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Colin Bateman Has the Scúp

Colin Bateman Has the Scúp

The crime author and screenwriter on penning the upcoming BBC Northern Ireland/TG4 Irish-language newsroom drama, Scúp

Updated: 17/01/2013

Scúp (Scoop), your upcoming eight-part series on BBC Northern Ireland and TG4, is set in a newspaper office in Belfast. Did you draw on your time working at the County Down Spectator when writing it?

It very much draws on my time as a reporter on a local paper, and that’s exactly what the paper in Scúp is. Most of the stories in the series are based either on experiences I had or articles I’ve read in local papers.

Have you seen the finished series?

Yes, very pleased with it. It’s not ground-breaking or earth-shattering in content: I think it’s just a nice, relaxed series people will enjoy, with a few laughs thrown in.

What can you tell us about the characters or plot?

Well, without going into too much detail, the series isn’t a soap opera, though it has some of those elements. It’s about life on a newspaper, so it’s set around the office, and a particular story of the week. It’s also about Rob, who comes home from England to attend the funeral of the paper’s editor, and is persuaded by its slightly shady owner to take on the job on a temporary basis. But he soon finds himself sucked into it full-time, and into a possible romance with one of the reporters.

There is also a character named Cormac, whose ‘life is west Belfast’, according to the press notes. Have you known people like Cormac, and do you think the Northern Irish people can be a bit insular in general?

Oh yes, we can be very insular, and Cormac is typical of someone from Northern Ireland who doesn’t like change, who never ventures far from home and has a distrust of outsiders. It’s not just a west Belfast thing!

Scoop

 

Had you come up with the idea for the series before getting involved with TG4?

As I understand it, Stirling Productions had been asked by TG4 to come up with a newspaper-set series, and hired some London-based writers to come up with a pilot script and series outline, but their ideas didn’t go down that well. So, Stirling came to me to see if I could come up with a pilot script, with the idea that other writers would be brought in to write the rest of the series. Luckily for me, they really liked the pilot and decided I was the best man to write the other episodes.

It was written in English and translated into Irish. Did you collaborate with TG4 to ensure nothing was lost in translation?

Not really. I suppose I’m known for wordplay and comedy, and I was warned before going in that some of it would indeed be lost in translation, but I’m told it all works very well. And they use my script on the subtitles. I didn’t actually work with the translator, but there was no need. He’s very good and experienced at what he does.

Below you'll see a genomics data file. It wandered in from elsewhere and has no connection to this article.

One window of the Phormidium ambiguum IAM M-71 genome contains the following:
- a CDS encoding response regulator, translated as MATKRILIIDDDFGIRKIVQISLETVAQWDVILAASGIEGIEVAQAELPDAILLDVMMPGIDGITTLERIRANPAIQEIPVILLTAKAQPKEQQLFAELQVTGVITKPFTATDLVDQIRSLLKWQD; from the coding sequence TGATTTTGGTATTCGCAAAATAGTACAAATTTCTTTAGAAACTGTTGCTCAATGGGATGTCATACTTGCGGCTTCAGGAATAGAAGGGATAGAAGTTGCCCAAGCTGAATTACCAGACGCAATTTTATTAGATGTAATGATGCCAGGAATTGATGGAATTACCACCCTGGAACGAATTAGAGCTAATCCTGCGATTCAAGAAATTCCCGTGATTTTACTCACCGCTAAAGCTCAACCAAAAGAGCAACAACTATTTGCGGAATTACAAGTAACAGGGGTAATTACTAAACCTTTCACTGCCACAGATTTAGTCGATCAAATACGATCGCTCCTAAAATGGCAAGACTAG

How involved were you with the production once the script had been translated? 

Scriptwriting is an ongoing business, so there are constant rewrites right up to shooting. The complication is that they then have to be translated into Irish. It’s complicated, but they’ve been making programmes like this for a long time and are used to it.

Did you speak any Irish before taking on the project, and if not has it inspired you to learn?

No, and no.

Did you immerse yourself in the Irish language while working on Scúp?

No, there was no need. Scúp isn’t 'about' the Irish language or culture – it’s a drama set in a local newspaper, which just happens to be in Irish. I know Northern Ireland well, and I was a journalist for the best part of 20 years, so that’s all the research I needed. I suppose I’m just in the business of telling stories. It could just as easily have been in Icelandic as Irish.

Could you see yourself tackling an equivalent project for the Ulster-Scots community?

Absolutely! But show me the money…

Your work has been widely translated into other languages. Have there been any memorable 'lost in translation' incidents?

There are all kinds of versions of the books and series out there, but probably the worst was the American edition of Divorcing Jack, which came complete with footnotes for those who didn’t get some of the local expressions. When I mentioned ‘the Falls’ in one paragraph, as in the Falls Road, they put a note in saying that I was referring to Wichita Falls.

Any news on the US adaptation of Murphy’s Law, or the remake of Wild about Harry?

No, and no.

Scúp will be broadcast on TG4 and BBC Northern Ireland in February 2013.

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